By Kathrin Hille
Special to The Washington Post
Monday, September 7, 2009
URUMQI, China, Sept. 6 -- When the Zhang family's more than 150 wedding guests gathered at the Phoenix Hall restaurant in Urumqi on Saturday night, there was one main topic of conversation: Will he stay or will he go?
The person in question was not the groom but Wang Lequan, the regional Communist Party chief.
Wang's position as the strongman ruling Xinjiang, a multiethnic region in western China, had been uncontested for 15 years. But last week, tens of thousands of people took to the streets demanding his resignation. The protesters were mainly from the Han majority, outraged by a series of syringe stabbing attacks attributed to the minority Uighurs, and complaining that Wang had botched the response to ethnic riots in early July that the government said left 197 people dead, mostly Han Chinese.
The unpopularity of Wang is bad news for China's central government. At the Central Party School, which trains high-ranking officials, Wang was a classmate of Hu Jintao, China's president and Communist Party general secretary. The two are still considered close allies.
Beijing has long relied on Wang to make sure that the long-standing discontent among Xinjiang's Muslim Uighur population does not spread and thus pose a threat to broader political stability in China. The July riots and the ongoing protests have damaged that trust. The Communist Party is even more determined to maintain stability than usual as it prepares to reaffirm its grip on power with celebrations of the 60th anniversary of the founding of the People's Republic of China on Oct. 1.
That is why on the streets of Urumqi, the theory is that Wang has less than a month left in office. Many Xinjiang residents believe he must be in trouble with Beijing because he has not appeared on state television since last week's protests.
But analysts say removing Wang would be close to impossible. "As a provincial party chief, you will only be demoted if you're corrupt or if you're dead," said Russell Leigh Moses, a Beijing-based political analyst.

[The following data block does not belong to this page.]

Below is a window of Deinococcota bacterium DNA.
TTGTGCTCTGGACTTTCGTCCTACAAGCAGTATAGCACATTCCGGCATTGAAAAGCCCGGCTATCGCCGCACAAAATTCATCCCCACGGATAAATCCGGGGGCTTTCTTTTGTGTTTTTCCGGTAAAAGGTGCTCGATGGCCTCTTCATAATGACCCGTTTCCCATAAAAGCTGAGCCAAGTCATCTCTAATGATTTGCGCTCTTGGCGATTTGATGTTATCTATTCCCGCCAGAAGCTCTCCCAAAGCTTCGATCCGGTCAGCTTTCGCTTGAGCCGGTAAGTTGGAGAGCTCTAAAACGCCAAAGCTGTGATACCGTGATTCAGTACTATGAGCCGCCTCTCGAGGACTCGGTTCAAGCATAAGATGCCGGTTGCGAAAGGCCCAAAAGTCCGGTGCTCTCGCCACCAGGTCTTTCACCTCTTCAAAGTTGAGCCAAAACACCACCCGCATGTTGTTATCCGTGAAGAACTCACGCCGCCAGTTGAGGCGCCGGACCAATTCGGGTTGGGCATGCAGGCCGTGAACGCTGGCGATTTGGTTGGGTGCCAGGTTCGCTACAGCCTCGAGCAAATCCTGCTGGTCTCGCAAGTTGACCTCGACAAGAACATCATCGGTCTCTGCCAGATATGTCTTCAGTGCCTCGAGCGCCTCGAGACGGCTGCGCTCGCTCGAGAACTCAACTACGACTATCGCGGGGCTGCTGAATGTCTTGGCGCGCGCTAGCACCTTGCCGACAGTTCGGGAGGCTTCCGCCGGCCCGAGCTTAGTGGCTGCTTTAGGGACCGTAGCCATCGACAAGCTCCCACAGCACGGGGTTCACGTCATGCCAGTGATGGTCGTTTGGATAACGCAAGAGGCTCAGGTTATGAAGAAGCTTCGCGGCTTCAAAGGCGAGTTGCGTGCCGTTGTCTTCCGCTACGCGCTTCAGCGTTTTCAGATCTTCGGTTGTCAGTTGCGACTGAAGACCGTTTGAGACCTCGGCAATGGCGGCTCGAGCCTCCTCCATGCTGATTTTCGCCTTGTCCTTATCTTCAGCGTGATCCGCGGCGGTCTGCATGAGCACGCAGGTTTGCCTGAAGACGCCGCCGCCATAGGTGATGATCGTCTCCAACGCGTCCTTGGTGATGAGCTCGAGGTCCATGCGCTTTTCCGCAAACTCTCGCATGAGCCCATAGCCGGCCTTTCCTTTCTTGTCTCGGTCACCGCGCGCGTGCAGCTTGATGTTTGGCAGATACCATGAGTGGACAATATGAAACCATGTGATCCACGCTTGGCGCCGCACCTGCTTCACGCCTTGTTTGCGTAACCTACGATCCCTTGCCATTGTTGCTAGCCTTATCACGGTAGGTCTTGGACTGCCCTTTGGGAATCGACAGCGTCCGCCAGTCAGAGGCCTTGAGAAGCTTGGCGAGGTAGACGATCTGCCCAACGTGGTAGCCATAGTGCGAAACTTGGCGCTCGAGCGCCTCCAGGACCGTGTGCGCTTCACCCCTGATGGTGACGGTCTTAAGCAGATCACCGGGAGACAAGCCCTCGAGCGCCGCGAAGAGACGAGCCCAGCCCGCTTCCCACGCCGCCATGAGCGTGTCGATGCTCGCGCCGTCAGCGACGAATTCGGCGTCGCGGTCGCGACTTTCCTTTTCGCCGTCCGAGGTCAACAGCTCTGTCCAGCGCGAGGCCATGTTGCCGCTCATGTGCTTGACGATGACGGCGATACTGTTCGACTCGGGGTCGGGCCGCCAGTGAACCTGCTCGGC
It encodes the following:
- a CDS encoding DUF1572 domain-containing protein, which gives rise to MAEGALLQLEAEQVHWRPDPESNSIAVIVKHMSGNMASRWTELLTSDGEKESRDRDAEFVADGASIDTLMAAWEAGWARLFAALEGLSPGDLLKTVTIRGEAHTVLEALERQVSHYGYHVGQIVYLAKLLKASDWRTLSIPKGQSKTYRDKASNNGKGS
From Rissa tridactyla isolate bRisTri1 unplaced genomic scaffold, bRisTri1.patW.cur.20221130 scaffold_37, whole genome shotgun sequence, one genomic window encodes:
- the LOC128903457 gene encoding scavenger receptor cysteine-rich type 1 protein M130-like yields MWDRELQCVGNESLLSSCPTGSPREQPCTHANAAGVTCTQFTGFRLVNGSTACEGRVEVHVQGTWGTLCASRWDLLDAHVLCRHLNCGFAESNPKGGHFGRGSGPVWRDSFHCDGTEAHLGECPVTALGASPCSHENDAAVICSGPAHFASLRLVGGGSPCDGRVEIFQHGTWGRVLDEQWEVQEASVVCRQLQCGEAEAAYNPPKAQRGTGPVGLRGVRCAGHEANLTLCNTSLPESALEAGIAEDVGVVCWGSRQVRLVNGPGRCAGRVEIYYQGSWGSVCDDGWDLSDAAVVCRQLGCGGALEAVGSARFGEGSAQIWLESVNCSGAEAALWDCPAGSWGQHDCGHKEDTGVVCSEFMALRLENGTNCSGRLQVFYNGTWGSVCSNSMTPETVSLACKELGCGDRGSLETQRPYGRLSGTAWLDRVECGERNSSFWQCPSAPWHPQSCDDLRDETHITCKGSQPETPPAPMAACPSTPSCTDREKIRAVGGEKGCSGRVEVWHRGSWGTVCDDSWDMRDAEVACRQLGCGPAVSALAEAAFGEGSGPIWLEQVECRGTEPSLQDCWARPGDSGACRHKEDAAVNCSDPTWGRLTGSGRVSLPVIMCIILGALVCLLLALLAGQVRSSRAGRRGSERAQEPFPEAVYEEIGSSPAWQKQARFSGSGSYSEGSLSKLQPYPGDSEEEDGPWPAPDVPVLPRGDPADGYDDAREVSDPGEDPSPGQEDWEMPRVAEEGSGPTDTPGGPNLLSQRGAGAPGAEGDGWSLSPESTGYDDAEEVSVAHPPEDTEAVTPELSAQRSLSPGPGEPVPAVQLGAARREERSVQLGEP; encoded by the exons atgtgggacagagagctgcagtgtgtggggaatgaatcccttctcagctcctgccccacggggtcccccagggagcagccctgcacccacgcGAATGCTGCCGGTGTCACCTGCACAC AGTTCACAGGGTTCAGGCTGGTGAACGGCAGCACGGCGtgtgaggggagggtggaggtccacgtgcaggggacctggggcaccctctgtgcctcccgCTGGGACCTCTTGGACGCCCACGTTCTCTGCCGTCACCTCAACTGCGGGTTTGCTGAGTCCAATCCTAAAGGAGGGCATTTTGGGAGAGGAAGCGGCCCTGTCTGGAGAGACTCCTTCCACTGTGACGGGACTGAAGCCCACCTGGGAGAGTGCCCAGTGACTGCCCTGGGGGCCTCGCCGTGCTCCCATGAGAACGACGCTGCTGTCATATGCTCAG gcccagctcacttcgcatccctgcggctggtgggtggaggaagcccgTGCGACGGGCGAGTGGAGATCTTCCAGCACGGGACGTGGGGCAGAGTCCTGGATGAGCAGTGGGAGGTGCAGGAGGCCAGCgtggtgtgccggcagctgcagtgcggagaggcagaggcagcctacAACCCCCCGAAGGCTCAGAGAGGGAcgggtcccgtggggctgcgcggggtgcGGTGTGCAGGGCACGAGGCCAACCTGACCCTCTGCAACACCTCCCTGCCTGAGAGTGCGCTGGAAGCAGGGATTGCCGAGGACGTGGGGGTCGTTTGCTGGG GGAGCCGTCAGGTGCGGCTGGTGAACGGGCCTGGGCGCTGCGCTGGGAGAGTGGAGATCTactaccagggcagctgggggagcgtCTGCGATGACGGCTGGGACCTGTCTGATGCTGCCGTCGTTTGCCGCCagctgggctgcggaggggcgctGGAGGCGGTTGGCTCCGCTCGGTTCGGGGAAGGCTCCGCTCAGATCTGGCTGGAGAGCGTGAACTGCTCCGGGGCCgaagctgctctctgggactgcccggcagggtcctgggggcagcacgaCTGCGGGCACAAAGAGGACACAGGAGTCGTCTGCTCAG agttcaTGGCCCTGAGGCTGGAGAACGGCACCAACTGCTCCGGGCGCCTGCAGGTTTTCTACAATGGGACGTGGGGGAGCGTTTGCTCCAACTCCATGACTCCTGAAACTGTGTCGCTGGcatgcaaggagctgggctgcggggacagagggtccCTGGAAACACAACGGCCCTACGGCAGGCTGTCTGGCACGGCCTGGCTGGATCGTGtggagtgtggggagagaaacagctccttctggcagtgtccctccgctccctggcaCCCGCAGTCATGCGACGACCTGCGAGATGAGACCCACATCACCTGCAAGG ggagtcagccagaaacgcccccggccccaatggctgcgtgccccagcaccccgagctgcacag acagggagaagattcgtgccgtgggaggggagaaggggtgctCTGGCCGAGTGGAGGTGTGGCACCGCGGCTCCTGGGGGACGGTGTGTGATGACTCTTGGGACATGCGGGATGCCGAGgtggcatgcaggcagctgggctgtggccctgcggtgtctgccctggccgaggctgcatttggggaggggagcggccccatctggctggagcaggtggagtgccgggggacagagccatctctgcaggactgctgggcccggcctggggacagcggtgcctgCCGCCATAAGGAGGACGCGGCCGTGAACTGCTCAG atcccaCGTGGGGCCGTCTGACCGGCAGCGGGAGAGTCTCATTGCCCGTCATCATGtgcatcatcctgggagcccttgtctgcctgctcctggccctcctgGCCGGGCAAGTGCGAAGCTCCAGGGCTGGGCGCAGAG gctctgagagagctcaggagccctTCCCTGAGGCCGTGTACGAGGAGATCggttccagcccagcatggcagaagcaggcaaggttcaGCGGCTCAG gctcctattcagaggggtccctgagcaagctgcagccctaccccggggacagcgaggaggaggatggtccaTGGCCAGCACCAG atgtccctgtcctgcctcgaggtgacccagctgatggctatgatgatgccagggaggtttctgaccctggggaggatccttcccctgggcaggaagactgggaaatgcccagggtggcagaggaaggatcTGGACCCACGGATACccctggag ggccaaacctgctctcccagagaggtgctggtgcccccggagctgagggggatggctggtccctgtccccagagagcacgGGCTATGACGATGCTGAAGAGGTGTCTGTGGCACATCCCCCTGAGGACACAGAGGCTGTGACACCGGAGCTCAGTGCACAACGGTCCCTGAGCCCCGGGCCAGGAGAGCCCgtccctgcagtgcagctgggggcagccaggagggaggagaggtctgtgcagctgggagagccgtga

As a member of the Politburo, the pinnacle of political power in China, Wang could be removed only through a majority vote in the Communist Party's central committee, followed by a Politburo decision. And removing an official as senior as Wang could send a signal beyond Xinjiang that the Chinese people have the power to expel officials -- a concept at odds with the very core of the country's political system.
An increasing number of officials across the country have been replaced in the past year for mishandling local grievances, but the government has taken care not to widely publicize that these moves followed sometimes violent protests.
That leaves the government with the task of winning back the trust of Urumqi's unhappy Han residents, many of whom believe the government has not been tough enough with Uighur participants in the July riots. Although the city has returned to an uneasy calm under heavy police presence, some Han in Xinjiang remain defiant.
Authorities sought to appease Urumqi's Han residents over the weekend by firing the city party secretary and the regional police chief. Just as the Zhangs' guests started arriving for the wedding reception, news broke that Li Zhi, the party secretary, had been replaced with Zhu Hailun, head of Xinjiang's law and order commission.
But that was not enough, according to Que Wei, one of the wedding guests. "Wang Lequan has to go," he said. "I trust Li Zhi and I trust Zhu Hailun, but I don't believe a word Wang Lequan says."